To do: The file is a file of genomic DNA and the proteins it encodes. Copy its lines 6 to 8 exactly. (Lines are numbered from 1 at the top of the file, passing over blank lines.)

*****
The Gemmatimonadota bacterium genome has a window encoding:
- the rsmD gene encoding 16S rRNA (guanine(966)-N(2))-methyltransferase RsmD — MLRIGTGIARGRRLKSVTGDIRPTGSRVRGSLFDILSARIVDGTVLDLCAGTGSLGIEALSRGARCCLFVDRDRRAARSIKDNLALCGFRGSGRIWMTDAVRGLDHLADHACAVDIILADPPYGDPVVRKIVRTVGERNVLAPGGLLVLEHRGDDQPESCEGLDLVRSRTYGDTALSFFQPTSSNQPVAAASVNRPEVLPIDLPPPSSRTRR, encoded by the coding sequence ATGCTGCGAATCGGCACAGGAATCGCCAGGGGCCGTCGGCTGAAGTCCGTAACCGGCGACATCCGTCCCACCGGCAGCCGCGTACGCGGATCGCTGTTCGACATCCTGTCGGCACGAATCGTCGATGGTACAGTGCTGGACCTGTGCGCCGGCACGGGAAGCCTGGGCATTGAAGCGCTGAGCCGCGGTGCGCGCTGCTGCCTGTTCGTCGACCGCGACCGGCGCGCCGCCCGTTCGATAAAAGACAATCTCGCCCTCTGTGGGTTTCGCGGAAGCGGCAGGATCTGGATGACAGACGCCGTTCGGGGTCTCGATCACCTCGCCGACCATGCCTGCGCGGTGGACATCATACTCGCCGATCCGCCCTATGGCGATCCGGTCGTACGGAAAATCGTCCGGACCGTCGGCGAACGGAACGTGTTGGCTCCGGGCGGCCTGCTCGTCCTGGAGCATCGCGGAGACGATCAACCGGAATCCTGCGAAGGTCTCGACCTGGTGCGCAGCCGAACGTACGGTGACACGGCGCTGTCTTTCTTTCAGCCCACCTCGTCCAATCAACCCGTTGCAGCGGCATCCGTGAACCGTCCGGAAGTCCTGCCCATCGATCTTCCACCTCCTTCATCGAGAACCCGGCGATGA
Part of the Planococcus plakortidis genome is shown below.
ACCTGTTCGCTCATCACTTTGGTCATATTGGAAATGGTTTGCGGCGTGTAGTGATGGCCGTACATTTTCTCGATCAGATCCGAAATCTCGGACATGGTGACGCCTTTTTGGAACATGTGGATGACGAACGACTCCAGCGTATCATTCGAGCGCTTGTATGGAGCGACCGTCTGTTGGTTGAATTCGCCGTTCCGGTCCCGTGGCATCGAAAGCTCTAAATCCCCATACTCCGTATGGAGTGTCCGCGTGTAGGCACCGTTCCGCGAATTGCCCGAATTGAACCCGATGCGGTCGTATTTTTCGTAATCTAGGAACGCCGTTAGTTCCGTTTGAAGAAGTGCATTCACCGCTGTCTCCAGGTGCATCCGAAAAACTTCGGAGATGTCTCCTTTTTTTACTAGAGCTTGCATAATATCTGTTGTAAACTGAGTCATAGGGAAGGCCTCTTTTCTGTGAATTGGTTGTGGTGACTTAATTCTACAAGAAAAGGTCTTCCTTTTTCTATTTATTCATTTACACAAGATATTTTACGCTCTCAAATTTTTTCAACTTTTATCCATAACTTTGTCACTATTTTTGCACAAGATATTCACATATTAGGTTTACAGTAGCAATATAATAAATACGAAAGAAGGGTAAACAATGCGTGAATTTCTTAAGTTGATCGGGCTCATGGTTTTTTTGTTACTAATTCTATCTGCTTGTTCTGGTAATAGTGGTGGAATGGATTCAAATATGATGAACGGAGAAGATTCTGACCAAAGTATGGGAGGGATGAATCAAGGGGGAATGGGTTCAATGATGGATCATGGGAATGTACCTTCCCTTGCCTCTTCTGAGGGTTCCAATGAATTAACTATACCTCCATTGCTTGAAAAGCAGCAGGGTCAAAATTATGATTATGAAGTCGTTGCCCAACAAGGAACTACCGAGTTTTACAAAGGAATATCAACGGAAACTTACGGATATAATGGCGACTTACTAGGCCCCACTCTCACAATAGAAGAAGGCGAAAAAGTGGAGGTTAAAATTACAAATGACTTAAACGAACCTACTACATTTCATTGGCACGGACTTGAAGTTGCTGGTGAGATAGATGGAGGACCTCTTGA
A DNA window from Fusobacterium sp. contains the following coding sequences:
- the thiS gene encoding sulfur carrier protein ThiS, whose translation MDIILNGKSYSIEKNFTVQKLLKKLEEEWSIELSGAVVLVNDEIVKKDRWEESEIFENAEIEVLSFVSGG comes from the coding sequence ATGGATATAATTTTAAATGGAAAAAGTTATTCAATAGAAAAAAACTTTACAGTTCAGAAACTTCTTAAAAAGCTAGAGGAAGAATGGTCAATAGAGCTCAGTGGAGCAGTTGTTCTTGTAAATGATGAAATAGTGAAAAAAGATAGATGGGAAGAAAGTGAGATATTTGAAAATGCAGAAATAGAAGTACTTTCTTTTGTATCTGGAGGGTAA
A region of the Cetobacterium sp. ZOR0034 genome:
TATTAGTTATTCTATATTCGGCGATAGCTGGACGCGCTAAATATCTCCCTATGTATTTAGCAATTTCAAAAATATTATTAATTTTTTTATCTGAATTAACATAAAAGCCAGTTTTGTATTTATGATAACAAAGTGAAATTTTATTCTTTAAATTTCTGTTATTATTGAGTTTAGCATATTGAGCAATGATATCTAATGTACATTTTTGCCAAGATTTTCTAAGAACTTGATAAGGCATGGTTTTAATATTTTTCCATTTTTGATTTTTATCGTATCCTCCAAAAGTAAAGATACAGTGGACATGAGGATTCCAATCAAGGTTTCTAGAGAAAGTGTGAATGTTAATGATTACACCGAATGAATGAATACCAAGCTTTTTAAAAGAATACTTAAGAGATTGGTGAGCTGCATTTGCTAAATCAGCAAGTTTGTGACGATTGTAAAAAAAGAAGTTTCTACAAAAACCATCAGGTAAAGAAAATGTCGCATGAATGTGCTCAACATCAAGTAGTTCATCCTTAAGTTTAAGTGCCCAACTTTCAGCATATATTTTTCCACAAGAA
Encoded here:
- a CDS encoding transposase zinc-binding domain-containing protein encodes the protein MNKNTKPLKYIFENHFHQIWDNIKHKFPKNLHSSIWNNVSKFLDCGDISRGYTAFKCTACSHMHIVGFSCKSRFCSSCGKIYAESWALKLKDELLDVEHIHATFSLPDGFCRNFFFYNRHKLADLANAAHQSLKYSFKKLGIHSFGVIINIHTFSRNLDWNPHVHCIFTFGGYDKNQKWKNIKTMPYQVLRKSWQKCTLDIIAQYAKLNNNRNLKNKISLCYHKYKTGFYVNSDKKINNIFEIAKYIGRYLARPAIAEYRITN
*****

- the thiS gene encoding sulfur carrier protein ThiS, whose translation MDIILNGKSYSIEKNFTVQKLLKKLEEEWSIELSGAVVLVNDEIVKKDRWEESEIFENAEIEVLSFVSGG comes from the coding sequence ATGGATATAATTTTAAATGGAAAAAGTTATTCAATAGAAAAAAACTTTACAGTTCAGAAACTTCTTAAAAAGCTAGAGGAAGAATGGTCAATAGAGCTCAGTGGAGCAGTTGTTCTTGTAAATGATGAAATAGTGAAAAAAGATAGATGGGAAGAAAGTGAGATATTTGAAAATGCAGAAATAGAAGTACTTTCTTTTGTATCTGGAGGGTAA
A region of the Cetobacterium sp. ZOR0034 genome:
TATTAGTTATTCTATATTCGGCGATAGCTGGACGCGCTAAATATCTCCCTATGTATTTAGCAATTTCAAAAATATTATTAATTTTTTTATCTGAATTAACATAAAAGCCAGTTTTGTATTTATGATAACAAAGTGAAATTTTATTCTTTAAATTTCTGTTATTATTGAGTTTAGCATATTGAGCAATGATATCTAATGTACATTTTTGCCAAGATTTTCTAAGAACTTGATAAGGCATGGTTTTAATATTTTTCCATTTTTGATTTTTATCGTATCCTCCAAAAGTAAAGATACAGTGGACATGAGGATTCCAATCAAGGTTTCTAGAGAAAGTGTGAATGTTAATGATTACACCGAATGAATGAATACCAAGCTTTTTAAAAGAATACTTAAGAGATTGGTGAGCTGCATTTGCTAAATCAGCAAGTTTGTGACGATTGTAAAAAAAGAAGTTTCTACAAAAACCATCAGGTAAAGAAAATGTCGCATGAATGTGCTCAACATCAAGTAGTTCATCCTTAAGTTTAAGTGCCCAACTTTCAGCATATATTTTTCCACAAGAA